Factors associated with health-related quality of life among pulmonary tuberculosis patients in Manila, the Philippines
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Health-related quality of life (HRQOL) among pulmonary tuberculosis (PTB) patients has not been investigated in the Philippines. This study aimed to describe HRQOL among PTB patients and to determine factors that are associated with HRQOL.
A cross-sectional survey was conducted at 10 public health centers and 2 non-government organization clinics in District I, Tondo, Manila. Face-to-face interviews using a structured questionnaire including Short Form-8, Duke-UNC Functional Social Support Questionnaire, and Medical Research Council (MRC) dyspnea scale were performed with 561 PTB patients from September to November 2012.
HRQOL among PTB patients was generally impaired. Factors associated with lower physical component summary were exposure to secondhand smoke (SHS) (P = 0.038), positive sputum smear result (P = 0.027), not working (P = 0.038), lower education level (P < 0.01), number of symptoms (P < 0.01), number of adverse drug reactions (ADRs) (P < 0.01), higher score on the MRC dyspnea scale (P < 0.01), and low perceived social support (P = 0.027). Lower body mass index (P = 0.016), non-SHS exposure (P = 0.033), number of symptoms (P < 0.01), number of ADRs (P < 0.01), low perceived social support (P < 0.01), and negative perception for waiting time in the clinic (P = 0.026) were identified to be factors significantly associated with lower mental component summary.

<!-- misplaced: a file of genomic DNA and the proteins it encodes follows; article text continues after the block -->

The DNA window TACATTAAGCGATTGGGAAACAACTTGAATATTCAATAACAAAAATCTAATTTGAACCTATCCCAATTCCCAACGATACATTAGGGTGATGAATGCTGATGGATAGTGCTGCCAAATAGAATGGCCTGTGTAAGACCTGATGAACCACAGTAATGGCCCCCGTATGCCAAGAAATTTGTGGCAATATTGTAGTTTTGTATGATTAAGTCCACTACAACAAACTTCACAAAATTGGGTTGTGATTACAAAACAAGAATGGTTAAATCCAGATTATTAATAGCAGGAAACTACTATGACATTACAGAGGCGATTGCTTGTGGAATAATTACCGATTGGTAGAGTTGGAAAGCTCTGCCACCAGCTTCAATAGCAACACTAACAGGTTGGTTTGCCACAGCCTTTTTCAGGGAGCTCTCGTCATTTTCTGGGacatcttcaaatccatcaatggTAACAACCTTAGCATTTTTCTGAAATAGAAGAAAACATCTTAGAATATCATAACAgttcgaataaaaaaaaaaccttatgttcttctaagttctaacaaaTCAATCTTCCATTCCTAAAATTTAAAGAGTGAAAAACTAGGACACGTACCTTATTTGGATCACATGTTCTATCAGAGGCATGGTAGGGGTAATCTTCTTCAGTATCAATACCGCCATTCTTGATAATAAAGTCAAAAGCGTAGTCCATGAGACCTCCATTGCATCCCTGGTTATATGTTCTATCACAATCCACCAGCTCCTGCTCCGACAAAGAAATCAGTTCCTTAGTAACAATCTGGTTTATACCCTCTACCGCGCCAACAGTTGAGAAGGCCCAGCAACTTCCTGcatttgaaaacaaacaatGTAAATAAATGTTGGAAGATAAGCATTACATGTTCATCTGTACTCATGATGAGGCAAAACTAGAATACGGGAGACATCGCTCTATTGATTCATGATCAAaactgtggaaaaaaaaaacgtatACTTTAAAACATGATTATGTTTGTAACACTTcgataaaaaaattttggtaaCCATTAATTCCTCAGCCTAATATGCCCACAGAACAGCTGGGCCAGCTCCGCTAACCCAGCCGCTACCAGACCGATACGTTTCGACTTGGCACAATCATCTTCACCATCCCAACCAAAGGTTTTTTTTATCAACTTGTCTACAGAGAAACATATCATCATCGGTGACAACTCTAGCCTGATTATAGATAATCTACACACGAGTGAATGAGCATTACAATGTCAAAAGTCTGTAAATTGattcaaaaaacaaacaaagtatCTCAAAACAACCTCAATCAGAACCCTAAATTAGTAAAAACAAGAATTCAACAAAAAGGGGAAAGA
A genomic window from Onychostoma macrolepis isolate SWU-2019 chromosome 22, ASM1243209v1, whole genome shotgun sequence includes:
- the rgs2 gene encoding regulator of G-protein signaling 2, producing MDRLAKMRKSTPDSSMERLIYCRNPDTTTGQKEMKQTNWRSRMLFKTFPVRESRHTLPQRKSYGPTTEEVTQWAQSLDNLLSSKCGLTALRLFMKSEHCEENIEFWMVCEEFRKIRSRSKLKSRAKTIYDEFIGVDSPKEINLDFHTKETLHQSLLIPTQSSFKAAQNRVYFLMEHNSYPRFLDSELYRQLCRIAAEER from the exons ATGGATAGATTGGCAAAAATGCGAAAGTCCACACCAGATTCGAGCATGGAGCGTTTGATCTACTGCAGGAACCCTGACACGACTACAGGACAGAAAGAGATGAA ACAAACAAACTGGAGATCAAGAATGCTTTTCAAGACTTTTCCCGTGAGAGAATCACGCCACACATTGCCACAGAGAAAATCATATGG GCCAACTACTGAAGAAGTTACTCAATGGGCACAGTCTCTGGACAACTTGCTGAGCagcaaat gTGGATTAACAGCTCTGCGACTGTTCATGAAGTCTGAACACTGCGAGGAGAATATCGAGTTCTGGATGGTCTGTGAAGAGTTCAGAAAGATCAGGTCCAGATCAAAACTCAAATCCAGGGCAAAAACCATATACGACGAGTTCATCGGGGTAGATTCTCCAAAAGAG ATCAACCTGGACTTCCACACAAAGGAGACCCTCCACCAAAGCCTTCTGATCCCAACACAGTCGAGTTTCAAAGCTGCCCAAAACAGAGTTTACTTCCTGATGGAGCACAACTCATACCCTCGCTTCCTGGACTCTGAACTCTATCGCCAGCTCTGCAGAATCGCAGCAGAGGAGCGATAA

Socioeconomic status including SHS exposure and low perceived social support, in addition to clinical factors, may be associated with poor HRQOL. Further study would be needed to assess our findings.
KeywordsTuberculosis Health-related quality of life Secondhand smoke exposure Social support
We appreciate the support of the technical and administrative staff of RJPI and cooperation from staff in each health center and NGOs. In addition, we wish to thank Dr. Pasquala Agujo, Chief of Division of TB Control; Dr. Romeo Cando, District Health Officer; and Ms. Gloria Inocencio, District Supervisor/NTP Nurse Coordinator; Dr. Armie Vianzon, NTP Medical Coordinator, for arranging and helping in the implementation of data collection. We also wish to thank all patients who participated in the study, and research assistants who conducted interview. This study was conducted as a research for master thesis of first author and funded by Graduated School of International Health Development, Nagasaki University.
Conflict of interest
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